Welcome, Guest! - or
Easy to remember!  »  VinNews.com

Graton, CA - Tiny House Movement Thrives Amid Real Estate Bust

Published on: November 29, 2010 12:19 PM
By: AP
Change text size Text Size  
Bookmark and Share
In this photo taken Oct. 14, 2010, Jay Schafer, owner of Tumbleweed Tiny Houses, exits a tiny house he built for himself in Graton, Calif. In a country where most people want to live large, Schafer helps people live small. The California homebuilder has become a leader in a small but growing corner of the American housing market: the tiny house. Schaefer, who lived in a 89-square foot house with his wife before his son was born last year, builds houses that are smaller than most people's living rooms. (AP Photo/Ben Margot)In this photo taken Oct. 14, 2010, Jay Schafer, owner of Tumbleweed Tiny Houses, exits a tiny house he built for himself in Graton, Calif. In a country where most people want to live large, Schafer helps people live small. The California homebuilder has become a leader in a small but growing corner of the American housing market: the tiny house. Schaefer, who lived in a 89-square foot house with his wife before his son was born last year, builds houses that are smaller than most people's living rooms. (AP Photo/Ben Margot)

Graton, CA - As Americans downsize in the aftermath of a colossal real estate bust, at least one tiny corner of the housing market appears to be thriving.

Advertisement:

To save money or simplify their lives, a small but growing number of Americans are buying or building homes that could fit inside many people’s living rooms, according to entrepreneurs in the small house industry.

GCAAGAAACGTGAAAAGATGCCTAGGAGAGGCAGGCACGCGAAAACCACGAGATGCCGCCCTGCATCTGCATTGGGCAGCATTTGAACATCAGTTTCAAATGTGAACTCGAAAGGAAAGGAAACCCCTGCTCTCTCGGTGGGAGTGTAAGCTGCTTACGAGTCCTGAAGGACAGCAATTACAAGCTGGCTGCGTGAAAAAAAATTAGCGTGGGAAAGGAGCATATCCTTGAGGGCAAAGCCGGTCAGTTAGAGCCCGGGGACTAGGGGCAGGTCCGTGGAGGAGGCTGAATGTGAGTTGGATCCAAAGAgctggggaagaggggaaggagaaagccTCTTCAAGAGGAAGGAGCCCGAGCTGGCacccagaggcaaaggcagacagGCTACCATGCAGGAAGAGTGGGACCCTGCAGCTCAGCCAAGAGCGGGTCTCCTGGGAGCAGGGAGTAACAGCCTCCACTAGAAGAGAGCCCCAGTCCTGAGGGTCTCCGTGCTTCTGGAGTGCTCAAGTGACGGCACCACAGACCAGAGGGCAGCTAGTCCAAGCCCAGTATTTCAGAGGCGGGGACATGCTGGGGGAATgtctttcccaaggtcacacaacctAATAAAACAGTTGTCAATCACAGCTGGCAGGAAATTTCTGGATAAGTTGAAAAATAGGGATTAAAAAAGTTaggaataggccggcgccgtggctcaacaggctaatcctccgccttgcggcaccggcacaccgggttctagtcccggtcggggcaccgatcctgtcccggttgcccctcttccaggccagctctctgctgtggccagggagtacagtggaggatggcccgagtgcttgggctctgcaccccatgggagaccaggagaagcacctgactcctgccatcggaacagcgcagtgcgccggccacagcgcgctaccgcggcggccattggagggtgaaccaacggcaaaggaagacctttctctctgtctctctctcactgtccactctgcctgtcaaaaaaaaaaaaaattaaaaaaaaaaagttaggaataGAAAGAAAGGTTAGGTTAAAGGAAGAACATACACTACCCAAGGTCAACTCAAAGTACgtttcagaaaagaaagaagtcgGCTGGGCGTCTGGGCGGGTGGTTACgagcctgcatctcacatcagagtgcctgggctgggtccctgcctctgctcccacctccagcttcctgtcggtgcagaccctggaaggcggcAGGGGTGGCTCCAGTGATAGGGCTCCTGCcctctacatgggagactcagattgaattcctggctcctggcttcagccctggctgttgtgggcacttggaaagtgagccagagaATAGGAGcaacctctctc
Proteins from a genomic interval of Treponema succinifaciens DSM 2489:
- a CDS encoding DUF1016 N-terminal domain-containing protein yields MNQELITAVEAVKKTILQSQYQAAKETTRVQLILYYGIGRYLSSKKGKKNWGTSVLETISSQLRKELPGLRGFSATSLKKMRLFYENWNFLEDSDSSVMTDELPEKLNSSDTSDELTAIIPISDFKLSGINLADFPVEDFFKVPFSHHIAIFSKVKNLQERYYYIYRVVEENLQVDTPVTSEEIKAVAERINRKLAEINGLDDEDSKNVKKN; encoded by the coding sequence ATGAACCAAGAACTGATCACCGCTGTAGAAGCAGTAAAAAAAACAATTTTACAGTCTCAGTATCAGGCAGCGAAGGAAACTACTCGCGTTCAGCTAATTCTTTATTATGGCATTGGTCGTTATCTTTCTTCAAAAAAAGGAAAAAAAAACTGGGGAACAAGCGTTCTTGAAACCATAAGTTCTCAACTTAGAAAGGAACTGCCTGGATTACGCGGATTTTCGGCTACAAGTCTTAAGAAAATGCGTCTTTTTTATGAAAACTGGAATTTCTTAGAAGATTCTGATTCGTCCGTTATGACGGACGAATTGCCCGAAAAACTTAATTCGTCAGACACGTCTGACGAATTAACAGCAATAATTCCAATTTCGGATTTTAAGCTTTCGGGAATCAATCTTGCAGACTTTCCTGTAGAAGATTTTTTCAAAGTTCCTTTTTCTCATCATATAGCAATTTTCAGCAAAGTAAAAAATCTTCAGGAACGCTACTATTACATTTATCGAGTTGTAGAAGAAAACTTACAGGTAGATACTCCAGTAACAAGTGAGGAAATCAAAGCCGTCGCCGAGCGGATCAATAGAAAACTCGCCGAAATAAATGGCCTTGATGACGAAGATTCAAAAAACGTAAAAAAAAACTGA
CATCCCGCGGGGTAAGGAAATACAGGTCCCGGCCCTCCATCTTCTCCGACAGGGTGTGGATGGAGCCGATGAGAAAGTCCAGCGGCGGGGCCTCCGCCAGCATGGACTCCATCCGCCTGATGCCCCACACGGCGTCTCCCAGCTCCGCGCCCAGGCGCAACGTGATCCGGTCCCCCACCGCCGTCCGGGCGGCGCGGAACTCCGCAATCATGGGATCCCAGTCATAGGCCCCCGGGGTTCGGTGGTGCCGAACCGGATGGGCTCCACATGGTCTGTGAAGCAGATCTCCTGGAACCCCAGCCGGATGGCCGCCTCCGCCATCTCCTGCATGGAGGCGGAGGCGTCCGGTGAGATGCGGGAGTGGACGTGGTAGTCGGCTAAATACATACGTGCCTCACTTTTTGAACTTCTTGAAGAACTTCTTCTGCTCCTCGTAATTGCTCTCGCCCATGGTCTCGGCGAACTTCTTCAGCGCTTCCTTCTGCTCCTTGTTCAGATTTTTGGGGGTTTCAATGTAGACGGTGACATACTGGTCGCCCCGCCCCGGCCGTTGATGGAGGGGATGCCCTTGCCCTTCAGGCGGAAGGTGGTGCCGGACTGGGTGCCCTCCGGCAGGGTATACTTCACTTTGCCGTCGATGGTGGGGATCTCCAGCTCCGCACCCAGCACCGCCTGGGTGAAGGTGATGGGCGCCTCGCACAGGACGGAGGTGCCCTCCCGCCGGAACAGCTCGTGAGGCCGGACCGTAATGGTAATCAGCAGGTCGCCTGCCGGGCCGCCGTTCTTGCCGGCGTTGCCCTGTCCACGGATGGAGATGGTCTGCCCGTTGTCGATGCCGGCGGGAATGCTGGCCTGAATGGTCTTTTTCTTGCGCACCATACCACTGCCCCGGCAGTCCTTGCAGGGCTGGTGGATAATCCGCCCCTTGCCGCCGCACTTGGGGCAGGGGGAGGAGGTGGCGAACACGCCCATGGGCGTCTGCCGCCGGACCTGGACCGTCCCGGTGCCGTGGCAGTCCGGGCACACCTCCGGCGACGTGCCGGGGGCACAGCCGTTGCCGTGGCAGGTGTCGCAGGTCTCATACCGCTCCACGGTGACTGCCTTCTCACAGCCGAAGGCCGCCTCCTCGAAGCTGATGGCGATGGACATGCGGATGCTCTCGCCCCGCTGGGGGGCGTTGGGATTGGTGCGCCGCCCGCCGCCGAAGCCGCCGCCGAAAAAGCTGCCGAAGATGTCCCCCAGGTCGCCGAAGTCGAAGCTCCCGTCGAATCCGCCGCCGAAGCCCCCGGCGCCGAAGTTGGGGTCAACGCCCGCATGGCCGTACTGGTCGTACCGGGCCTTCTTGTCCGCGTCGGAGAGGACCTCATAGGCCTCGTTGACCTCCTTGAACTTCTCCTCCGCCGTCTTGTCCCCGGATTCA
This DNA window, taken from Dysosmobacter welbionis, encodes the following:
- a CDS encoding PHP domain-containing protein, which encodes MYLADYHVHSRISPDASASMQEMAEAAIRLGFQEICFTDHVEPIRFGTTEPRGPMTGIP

Some put these wheeled homes in their backyards to use as offices, studios or extra bedrooms. Others use them as mobile vacation homes they can park in the woods. But the most intrepid of the tiny house owners live in them full-time, paring down their possessions and often living off the grid.

“It’s very un-American in the sense that living small means consuming less,” said Jay Shafer, 46, co-founder of the Small House Society, sitting on the porch of his wooden cabin in California wine country. “Living in a small house like this really entails knowing what you need to be happy and getting rid of everything else.”

Shafer, author of “The Small House Book,” built the 89-square-foot house himself a decade ago and lived in it full-time until his son was born last year. Inside a space the size of an ice cream truck, he has a kitchen with gas stove and sink, bathroom with shower, two-seater porch, bedroom loft and a “great room” where he can work and entertain — as long as he doesn’t invite more than a couple guests.

He and his family now live in relatively sprawling 500-square foot home next to the tiny one.

Shafer, co-owner of the Tumbleweed Tiny House Company, designs and builds miniature homes with a minimalist style that prizes quality over quantity and makes sure no cubic inch goes to waste. Most can be hooked up to public utilities. The houses, which pack a range of amenities in spaces smaller than some people’s closets, are sold for $40,000 to $50,000 ready-made, but cost half as much if you build it yourself.